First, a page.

Why does Noah wait to have his children? One midrash tells us that God had made him impotent for the first 500 years in order not to have older children at the time of the flood which took place in his 600th year. (Gen Rabbah 26:2). Had his children been wicked they would have been killed alongside the rest of humanity, had they been righteous they would have had to make arks of their own, so the midrash places them at the cusp of adulthood – hence the delay in their births.

A much later commentary (Sefer haYashar) suggests another reason – that Noah knew that he would be bringing children into a corrupt world and chose not to do so. God had to remind him of his duty to find a wife and to have children, and to take that wife into the future in order that more children might  be born after the end of the flood.

I would like to add a third explanation – that just as the child of Sarah was to be the chosen heir to Abraham, so too does the saved remnant of humanity need to be the child of a particular woman.  For the text signals something very powerful about the mother of Shem, Ham and Japhet – she appears five separate times in the bible, and yet her name is omitted from the text.

In all but one of her appearances she is listed after Noah and his sons, and before the wives of the sons, but in the penultimate verse God tells Noah to “Go forth from the ark, you, and your wife, and your sons, and your sons’ wives with you” but they actually leave in a different order –Noah, his sons, his wife and their wives.

It feels like a moment has been missed. That moment is in need of revisiting and the wife of Noah in need of being rescued from her erasure.

The midrash tells us that the wife of Noah had a name, she was called Naamah.  How do they know? Because we know of a Naamah, the daughter of Lamech and Zillah, and sister of Tubal Cain – she is the only single woman listed in these early genealogies (and the other two women are the two wives of Lamech) and so must be of some importance, though the text does not tell us what.  Her name may give us another clue to her special abilities- the root primarily means to be pleasant, but it also has the connotation of melody and of singing. Naamah, whose brothers are each named for an aspect of human activity (the children of Lamech’s other wife, Adah are Jubal, the founder of the music of harp and pipe, and Jabal the patron of tent dwellers and cattle raisers, while her full brother Tubal Cain is the forger of every cutting instrument of brass and iron)is not given a role in the text – but surely her pleasant and calm singing voice forms a backdrop to the story much as the singing of a niggun helps us to focus on our own prayer.

Maybe this is her downfall – the musicality of a woman’s voice has certainly become something to fear for some rabbis and commentators.  Maybe her name had to be erased from the text lest her singing lead us to really notice her, make us ask why Noah waited so long to marry her and have children with her, make us wonder what qualities she had that would lead her to being effectively the second Eve, the mother of all living after the flood.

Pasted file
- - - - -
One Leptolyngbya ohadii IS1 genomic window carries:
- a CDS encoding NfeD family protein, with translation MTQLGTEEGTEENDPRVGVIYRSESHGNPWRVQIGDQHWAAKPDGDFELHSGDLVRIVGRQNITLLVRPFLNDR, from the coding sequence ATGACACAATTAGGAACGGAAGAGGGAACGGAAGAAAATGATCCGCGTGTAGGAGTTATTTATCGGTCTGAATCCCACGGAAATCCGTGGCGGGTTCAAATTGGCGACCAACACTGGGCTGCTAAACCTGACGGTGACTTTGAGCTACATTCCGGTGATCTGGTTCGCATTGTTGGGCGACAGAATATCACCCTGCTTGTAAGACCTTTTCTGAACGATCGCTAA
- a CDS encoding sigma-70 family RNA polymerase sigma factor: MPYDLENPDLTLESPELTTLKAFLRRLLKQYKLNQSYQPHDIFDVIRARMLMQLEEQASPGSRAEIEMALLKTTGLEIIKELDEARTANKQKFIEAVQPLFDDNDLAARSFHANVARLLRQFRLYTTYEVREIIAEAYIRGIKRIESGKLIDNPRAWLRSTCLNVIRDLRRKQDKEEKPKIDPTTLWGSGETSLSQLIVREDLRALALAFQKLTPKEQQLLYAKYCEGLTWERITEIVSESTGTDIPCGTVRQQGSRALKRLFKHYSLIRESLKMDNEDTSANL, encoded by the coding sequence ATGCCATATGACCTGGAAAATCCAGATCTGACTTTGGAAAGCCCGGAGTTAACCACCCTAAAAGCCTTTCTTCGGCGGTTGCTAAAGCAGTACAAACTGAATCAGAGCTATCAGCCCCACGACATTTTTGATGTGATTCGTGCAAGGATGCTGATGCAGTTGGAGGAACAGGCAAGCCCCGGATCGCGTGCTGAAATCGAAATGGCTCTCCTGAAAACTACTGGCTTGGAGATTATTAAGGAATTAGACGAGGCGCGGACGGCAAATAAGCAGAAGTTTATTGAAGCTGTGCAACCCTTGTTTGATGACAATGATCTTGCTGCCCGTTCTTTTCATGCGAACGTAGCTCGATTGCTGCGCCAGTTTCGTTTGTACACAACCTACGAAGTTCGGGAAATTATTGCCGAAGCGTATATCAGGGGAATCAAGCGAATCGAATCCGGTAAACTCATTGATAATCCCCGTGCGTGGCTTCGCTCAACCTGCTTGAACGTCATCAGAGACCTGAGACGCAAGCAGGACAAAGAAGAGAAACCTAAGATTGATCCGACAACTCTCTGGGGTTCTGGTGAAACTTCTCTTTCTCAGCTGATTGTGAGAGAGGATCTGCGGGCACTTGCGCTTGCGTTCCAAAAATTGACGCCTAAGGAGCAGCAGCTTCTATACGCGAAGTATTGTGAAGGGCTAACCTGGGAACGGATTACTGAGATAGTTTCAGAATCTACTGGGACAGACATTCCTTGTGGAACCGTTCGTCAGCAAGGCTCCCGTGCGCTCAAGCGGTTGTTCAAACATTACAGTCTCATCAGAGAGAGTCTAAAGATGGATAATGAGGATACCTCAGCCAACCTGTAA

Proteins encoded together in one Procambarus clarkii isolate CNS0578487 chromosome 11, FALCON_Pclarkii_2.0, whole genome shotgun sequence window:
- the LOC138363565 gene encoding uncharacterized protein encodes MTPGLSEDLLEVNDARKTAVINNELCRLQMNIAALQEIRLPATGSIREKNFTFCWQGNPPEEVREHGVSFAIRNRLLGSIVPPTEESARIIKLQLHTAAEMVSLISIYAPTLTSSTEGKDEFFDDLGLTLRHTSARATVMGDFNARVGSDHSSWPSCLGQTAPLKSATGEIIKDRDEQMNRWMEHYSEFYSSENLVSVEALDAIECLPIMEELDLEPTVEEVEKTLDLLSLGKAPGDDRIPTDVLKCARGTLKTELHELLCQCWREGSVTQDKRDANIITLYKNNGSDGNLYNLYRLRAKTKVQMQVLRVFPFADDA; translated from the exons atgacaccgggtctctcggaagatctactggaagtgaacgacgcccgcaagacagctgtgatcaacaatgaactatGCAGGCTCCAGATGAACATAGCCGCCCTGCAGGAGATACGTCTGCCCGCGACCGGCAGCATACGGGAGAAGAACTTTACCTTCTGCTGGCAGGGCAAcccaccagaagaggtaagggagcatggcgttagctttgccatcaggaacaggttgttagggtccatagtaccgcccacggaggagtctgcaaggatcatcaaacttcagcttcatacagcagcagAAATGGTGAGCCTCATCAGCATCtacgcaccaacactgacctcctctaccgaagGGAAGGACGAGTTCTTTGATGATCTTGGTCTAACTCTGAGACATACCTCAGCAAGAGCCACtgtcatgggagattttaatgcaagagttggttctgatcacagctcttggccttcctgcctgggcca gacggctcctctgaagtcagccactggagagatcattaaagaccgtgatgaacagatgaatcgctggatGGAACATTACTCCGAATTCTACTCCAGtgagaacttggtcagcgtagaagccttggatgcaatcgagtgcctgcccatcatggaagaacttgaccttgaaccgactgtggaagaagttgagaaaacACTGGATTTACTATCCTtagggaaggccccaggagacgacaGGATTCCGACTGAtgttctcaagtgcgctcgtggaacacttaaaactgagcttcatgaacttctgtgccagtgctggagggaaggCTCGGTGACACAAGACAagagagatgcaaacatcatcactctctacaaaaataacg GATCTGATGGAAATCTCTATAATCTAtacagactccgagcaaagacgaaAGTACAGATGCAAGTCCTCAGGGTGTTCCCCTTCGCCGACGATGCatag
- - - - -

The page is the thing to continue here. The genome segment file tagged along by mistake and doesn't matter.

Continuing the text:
And there is something else that makes the modern feminist want to winkle out more about this unnamed but significant woman – the later midrash and the mystical literature choose to take her name (pleasant/lovely/musical) and transform her into the feared seductress of men, the woman who married the fallen angel Shamadon and who mothered the most fearful demon of all, Ashmodeus, the king of the demonic world. Whenever a woman is trashed in rabbinic literature, called a seducer, a demon, a killer of babies, a prostitute or a witch– there we know we can find a woman whose strength of mind, whose scholarship, whose sense of self is powerful and outspoken. We find a strong woman who scares a certain kind of weak man. Lilith the first wife of Adam who chose not to be secondary to him; Eve whose actions led to the curse of ceaseless work;  Deborah likened to a wasp who moves from being a judge in biblical text to a teacher of established laws as commentaries take over; Huldah described as an irritant, a hornet; Beruriah the scholarly wife of Rabbi Meir whose end was to be seduced by one of his students and so committed suicide…..

A woman’s voice is her sexuality, and takes her from her assigned role of quiet service to others, to one of power and of public awareness. No wonder poor Naamah was hidden in the text, no wonder that even when God said she should leave the ark immediately after Noah and before her sons and their families, when it came to it she was described as having left after her sons, relegated to the status of secondary character  yet again.  Midrash goes on to trash her further, calling her an idolatrous woman who used her voice to sing to idols (Genesis Rabbah 23) The statement by Abba b. Kahana, that Naamah gained her name (pleasant) because her conduct was pleasing to God is rapidly overturned in majority opinion and recorded texts. She is other, she is frightening, and she is the mother of the demon king. Let’s keep her quiet, unassuming, disappeared….

The role of women beyond child bearing and rearing is sometimes frustratingly alarming to the rabbinic world view. Naamah has adult children who themselves are married – her role is apparently fulfilled, we learn of no further children of Noah after the flood, so what else should she be doing? No doubt she knew, but we can only guess.

There she is, the descendant of Cain, bringing his descendants back into play in the world, providing a sort of redemption to the first biblical murder and fratricide.

There she is, the new mother of all living, as everyone now will descend from her and Noah, bringing to fruition the promise made on the birth and naming of Noah, “’This shall comfort us in our work and in the toil of our hands, which comes from the ground which the Eternal has cursed.”

There she is, released from the burden of Eve, having finished with the work of childbirth and instead supervising the recreation of the post-diluvian world while her drunken husband passed authority to their sons.

There she is, the singer, whose voice echoes the voice of God as the world is once again put back together after the chaos of the flood.

Abba bar Kahana, the 3rd century amora and one of the greatest exponents of aggadah tells us that she was called Naamah (pleasant) because her conduct was pleasing to God. This teaching has been overlaid and overturned in tradition, the idea being apparently too awful for some rabbinic teachers to contemplate. Her conduct was pleasing to God. God noticed her. She was the woman destined to be the mother of all who live since the flood. About time her voice is heard again, singing as she goes about her work.